Trends in incidence of adult-onset psoriasis over three decades: A population-based study

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Abstract

Background

Incidence studies of psoriasis are rare, mainly due to lack of established epidemiological criteria and the variable disease course. The objective of this study is to determine time trends in incidence and survival of psoriasis patients over three decades.

Methods

We identified a population-based incidence cohort of 1633 subjects aged ≥18 years first diagnosed with psoriasis between January 1, 1970 and January 1, 2000. The complete medical records for each potential psoriasis subject were reviewed and diagnosis was validated by either a confirmatory diagnosis in the medical record by a dermatologist or medical record review by a dermatologist. Age- and sex-specific incidence rates were calculated and were age- and sex-adjusted to the 2000 US white population.

Results

The overall age- and sex-adjusted annual incidence of psoriasis was 78.9 per 100,000 (95% confidence interval [CI]: 75.0-82.9). When psoriasis diagnosis was restricted to dermatologist-confirmed subjects, the incidence was 62.3 per 100,000 (95% CI: 58.8-65.8). Incidence of psoriasis increased significantly over time from 50.8 in the period 1970-1974 to reach 100.5 per 100,000 in the 1995-1999 time period (P = .001). Although the overall incidence was higher in males than in females (P = .003), incidence in females was highest in the sixth decade of life (90.7 per 100,000). Survival was similar to that found in the general population (P = .36).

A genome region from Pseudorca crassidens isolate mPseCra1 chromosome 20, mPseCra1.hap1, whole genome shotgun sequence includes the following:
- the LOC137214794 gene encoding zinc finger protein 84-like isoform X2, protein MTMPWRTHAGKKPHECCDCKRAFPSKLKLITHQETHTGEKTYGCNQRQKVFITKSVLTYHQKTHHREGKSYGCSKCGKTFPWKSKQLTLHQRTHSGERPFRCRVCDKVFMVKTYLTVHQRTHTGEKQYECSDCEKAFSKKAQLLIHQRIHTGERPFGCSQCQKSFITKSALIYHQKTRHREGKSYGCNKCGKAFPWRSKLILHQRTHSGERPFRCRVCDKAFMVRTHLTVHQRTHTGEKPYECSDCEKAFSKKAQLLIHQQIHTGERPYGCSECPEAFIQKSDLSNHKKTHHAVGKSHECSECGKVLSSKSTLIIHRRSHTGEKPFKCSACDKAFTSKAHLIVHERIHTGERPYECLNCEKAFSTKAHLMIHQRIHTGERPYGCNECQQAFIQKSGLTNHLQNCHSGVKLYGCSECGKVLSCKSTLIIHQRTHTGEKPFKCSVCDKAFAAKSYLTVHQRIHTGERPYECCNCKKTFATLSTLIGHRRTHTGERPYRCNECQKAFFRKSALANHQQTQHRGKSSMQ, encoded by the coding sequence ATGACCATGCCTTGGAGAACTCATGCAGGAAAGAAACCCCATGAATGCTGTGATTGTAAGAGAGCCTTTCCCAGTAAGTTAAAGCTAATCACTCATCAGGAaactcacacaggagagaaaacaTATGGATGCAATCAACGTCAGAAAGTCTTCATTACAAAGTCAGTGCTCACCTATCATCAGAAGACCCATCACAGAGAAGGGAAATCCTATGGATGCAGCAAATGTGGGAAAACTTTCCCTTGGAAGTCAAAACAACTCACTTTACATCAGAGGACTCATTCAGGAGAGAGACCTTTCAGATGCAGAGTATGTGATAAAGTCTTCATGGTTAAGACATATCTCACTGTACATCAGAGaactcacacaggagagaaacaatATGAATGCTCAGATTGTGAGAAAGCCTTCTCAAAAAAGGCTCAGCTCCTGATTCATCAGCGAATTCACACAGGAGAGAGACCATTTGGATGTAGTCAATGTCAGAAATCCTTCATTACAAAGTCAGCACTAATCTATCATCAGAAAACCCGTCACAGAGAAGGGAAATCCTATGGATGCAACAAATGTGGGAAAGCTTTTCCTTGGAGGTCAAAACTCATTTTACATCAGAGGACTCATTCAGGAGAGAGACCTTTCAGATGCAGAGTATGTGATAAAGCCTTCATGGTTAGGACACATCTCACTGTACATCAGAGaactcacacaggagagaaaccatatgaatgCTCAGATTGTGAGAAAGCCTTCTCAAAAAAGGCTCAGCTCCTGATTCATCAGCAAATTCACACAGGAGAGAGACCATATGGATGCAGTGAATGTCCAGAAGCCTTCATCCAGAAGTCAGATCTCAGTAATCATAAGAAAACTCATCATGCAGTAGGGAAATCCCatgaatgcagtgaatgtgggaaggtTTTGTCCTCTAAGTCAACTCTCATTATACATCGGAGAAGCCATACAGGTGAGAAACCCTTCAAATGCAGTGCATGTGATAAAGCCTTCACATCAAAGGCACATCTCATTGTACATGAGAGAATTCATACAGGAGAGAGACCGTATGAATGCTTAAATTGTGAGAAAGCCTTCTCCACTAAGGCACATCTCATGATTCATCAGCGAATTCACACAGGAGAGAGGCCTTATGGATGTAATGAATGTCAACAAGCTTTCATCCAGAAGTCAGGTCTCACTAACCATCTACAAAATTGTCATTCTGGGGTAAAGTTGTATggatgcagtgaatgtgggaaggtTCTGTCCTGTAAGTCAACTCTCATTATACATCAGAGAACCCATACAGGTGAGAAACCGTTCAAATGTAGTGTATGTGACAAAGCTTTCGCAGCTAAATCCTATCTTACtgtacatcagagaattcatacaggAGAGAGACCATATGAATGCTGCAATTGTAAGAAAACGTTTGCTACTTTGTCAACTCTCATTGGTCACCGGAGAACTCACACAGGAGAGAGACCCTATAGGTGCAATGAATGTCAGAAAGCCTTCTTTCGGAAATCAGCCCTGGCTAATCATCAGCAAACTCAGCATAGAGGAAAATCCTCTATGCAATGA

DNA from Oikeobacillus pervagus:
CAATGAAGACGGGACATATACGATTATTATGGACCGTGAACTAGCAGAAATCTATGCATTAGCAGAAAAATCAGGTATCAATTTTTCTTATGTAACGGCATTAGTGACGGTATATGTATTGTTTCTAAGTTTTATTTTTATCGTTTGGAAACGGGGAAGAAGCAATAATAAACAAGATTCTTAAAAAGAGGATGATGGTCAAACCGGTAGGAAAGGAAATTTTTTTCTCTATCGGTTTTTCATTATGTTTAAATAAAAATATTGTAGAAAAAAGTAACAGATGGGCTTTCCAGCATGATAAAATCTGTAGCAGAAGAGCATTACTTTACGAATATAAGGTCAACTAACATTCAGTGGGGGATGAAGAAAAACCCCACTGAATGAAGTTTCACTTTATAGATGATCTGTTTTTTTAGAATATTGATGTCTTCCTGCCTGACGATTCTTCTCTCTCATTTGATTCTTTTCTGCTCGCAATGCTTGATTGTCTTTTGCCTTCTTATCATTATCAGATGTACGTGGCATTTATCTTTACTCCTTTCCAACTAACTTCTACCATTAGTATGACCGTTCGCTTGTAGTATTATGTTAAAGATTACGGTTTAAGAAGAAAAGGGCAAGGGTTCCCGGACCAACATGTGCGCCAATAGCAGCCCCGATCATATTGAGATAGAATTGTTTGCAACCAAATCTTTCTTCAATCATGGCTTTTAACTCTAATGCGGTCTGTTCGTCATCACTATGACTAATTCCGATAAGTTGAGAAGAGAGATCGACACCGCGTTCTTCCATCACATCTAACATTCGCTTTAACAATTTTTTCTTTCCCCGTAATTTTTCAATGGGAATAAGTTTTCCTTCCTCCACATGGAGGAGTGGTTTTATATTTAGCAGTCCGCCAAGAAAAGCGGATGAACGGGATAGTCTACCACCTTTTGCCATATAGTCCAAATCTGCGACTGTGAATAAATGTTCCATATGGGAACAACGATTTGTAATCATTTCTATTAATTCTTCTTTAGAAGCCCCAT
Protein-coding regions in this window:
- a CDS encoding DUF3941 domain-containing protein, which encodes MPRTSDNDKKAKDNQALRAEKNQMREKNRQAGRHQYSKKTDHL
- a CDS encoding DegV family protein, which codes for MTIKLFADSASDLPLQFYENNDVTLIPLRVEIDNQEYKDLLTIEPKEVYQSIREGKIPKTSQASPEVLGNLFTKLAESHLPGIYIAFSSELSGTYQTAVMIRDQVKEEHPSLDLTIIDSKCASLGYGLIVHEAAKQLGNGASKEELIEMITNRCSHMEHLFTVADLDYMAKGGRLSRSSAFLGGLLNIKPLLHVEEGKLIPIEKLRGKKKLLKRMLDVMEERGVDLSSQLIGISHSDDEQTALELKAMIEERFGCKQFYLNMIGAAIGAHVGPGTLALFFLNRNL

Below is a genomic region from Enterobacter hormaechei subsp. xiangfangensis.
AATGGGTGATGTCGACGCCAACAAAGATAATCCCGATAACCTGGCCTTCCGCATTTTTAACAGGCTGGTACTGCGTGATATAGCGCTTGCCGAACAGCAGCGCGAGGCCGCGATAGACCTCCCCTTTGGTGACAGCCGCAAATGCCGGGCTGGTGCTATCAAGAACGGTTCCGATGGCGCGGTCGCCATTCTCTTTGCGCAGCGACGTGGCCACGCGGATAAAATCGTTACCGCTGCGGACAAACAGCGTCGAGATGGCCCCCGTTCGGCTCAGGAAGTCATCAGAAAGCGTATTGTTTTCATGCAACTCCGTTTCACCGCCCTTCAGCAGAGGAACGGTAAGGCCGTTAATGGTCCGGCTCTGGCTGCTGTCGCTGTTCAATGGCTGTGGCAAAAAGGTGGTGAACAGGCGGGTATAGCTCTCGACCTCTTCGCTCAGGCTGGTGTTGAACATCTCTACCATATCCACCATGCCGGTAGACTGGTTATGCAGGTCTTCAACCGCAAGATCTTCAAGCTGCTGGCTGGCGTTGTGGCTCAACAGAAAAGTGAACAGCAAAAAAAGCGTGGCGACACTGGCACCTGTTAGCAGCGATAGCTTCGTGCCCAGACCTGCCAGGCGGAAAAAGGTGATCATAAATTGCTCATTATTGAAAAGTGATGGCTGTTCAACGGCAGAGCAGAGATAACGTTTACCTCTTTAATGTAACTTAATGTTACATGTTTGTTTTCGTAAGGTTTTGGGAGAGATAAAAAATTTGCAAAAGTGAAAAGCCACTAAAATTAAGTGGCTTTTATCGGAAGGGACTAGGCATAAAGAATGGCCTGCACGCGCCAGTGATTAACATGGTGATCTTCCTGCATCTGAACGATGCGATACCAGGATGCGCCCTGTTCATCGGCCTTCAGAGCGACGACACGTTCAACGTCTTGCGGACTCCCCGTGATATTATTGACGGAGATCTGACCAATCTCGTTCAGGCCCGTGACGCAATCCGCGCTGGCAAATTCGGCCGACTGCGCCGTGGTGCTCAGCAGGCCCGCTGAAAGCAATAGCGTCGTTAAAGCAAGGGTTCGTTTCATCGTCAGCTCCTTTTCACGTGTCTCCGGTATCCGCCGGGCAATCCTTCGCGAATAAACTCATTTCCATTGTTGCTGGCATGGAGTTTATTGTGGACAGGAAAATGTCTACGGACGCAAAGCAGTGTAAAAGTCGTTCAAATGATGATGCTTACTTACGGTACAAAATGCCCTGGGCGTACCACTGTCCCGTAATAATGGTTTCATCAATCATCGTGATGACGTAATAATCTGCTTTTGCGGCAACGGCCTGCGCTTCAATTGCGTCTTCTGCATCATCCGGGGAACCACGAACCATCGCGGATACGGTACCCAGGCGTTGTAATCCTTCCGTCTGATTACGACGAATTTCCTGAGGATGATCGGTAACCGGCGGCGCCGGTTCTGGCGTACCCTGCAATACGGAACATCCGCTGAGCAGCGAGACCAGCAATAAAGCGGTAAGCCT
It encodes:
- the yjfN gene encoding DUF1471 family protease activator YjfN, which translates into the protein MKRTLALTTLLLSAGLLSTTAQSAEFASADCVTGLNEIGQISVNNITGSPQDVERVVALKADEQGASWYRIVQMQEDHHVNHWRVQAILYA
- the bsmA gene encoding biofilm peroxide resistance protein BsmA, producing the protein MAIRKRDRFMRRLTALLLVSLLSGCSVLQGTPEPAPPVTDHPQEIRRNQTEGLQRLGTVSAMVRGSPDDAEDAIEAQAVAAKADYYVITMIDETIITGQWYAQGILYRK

Limitations

The study population was mostly white and limited to adult psoriasis patients.

Conclusion

The annual incidence of psoriasis almost doubled between the 1970s and 2000. The reasons for this increase in incidence are currently unknown, but could include a variety of factors, including a true change in incidence or changes in the diagnosing patterns over time.

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